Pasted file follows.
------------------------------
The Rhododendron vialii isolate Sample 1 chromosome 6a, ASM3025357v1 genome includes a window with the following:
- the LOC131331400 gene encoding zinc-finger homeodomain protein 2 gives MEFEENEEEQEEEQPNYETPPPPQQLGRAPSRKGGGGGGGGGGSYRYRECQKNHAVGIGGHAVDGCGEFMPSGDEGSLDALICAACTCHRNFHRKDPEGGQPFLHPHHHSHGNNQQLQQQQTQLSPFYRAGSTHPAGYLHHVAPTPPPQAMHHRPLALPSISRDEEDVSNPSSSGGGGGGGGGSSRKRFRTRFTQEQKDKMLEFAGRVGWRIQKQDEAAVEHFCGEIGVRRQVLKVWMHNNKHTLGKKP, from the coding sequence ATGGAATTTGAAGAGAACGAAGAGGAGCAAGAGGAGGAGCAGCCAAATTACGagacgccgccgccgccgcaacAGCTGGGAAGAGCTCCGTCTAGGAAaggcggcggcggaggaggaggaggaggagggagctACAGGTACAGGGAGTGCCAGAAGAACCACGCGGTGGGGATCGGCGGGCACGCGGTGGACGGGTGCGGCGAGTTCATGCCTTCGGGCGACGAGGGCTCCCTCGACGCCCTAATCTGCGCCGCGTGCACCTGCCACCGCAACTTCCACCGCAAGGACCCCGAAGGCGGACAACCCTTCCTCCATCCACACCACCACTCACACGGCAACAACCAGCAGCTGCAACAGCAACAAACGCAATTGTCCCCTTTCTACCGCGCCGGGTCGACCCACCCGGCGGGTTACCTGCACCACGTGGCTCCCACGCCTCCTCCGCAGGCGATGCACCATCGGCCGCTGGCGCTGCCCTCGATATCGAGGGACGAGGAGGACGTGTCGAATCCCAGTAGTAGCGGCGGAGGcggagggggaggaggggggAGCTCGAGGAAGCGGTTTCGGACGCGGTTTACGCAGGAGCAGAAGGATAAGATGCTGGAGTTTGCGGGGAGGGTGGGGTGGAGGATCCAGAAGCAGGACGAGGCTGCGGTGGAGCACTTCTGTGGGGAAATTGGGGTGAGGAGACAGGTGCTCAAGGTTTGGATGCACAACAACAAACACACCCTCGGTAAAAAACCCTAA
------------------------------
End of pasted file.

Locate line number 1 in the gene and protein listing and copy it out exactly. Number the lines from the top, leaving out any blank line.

The Rhododendron vialii isolate Sample 1 chromosome 6a, ASM3025357v1 genome includes a window with the following: